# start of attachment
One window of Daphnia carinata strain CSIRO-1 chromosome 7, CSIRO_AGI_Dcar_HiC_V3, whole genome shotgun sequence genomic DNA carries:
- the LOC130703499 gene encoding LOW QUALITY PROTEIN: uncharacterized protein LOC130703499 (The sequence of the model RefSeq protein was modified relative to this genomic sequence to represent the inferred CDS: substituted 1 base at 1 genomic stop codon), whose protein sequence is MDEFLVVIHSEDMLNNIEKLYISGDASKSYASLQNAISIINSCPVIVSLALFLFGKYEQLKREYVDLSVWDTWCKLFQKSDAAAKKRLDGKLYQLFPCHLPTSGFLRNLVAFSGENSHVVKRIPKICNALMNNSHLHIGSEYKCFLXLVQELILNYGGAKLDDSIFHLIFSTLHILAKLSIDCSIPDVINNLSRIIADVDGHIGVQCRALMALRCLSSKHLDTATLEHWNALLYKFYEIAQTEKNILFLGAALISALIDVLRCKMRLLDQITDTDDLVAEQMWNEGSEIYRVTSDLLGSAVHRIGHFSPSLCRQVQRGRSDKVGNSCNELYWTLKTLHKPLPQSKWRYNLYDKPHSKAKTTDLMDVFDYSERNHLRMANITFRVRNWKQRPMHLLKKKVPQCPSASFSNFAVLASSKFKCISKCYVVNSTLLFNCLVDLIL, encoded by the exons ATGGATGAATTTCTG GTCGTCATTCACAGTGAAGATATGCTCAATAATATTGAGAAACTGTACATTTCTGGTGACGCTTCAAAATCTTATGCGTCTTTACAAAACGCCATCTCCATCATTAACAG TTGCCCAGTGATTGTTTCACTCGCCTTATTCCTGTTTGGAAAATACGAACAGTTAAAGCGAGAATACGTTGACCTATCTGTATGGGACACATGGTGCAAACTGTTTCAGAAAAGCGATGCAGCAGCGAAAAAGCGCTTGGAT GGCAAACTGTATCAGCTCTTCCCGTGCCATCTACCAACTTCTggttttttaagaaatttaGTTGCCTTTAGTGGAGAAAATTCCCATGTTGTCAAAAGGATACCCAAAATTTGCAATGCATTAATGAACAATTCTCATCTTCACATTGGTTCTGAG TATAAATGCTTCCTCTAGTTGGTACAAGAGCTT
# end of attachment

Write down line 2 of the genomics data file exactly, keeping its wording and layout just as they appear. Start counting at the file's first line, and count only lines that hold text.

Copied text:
- the LOC130703499 gene encoding LOW QUALITY PROTEIN: uncharacterized protein LOC130703499 (The sequence of the model RefSeq protein was modified relative to this genomic sequence to represent the inferred CDS: substituted 1 base at 1 genomic stop codon), whose protein sequence is MDEFLVVIHSEDMLNNIEKLYISGDASKSYASLQNAISIINSCPVIVSLALFLFGKYEQLKREYVDLSVWDTWCKLFQKSDAAAKKRLDGKLYQLFPCHLPTSGFLRNLVAFSGENSHVVKRIPKICNALMNNSHLHIGSEYKCFLXLVQELILNYGGAKLDDSIFHLIFSTLHILAKLSIDCSIPDVINNLSRIIADVDGHIGVQCRALMALRCLSSKHLDTATLEHWNALLYKFYEIAQTEKNILFLGAALISALIDVLRCKMRLLDQITDTDDLVAEQMWNEGSEIYRVTSDLLGSAVHRIGHFSPSLCRQVQRGRSDKVGNSCNELYWTLKTLHKPLPQSKWRYNLYDKPHSKAKTTDLMDVFDYSERNHLRMANITFRVRNWKQRPMHLLKKKVPQCPSASFSNFAVLASSKFKCISKCYVVNSTLLFNCLVDLIL, encoded by the exons ATGGATGAATTTCTG GTCGTCATTCACAGTGAAGATATGCTCAATAATATTGAGAAACTGTACATTTCTGGTGACGCTTCAAAATCTTATGCGTCTTTACAAAACGCCATCTCCATCATTAACAG TTGCCCAGTGATTGTTTCACTCGCCTTATTCCTGTTTGGAAAATACGAACAGTTAAAGCGAGAATACGTTGACCTATCTGTATGGGACACATGGTGCAAACTGTTTCAGAAAAGCGATGCAGCAGCGAAAAAGCGCTTGGAT GGCAAACTGTATCAGCTCTTCCCGTGCCATCTACCAACTTCTggttttttaagaaatttaGTTGCCTTTAGTGGAGAAAATTCCCATGTTGTCAAAAGGATACCCAAAATTTGCAATGCATTAATGAACAATTCTCATCTTCACATTGGTTCTGAG TATAAATGCTTCCTCTAGTTGGTACAAGAGCTT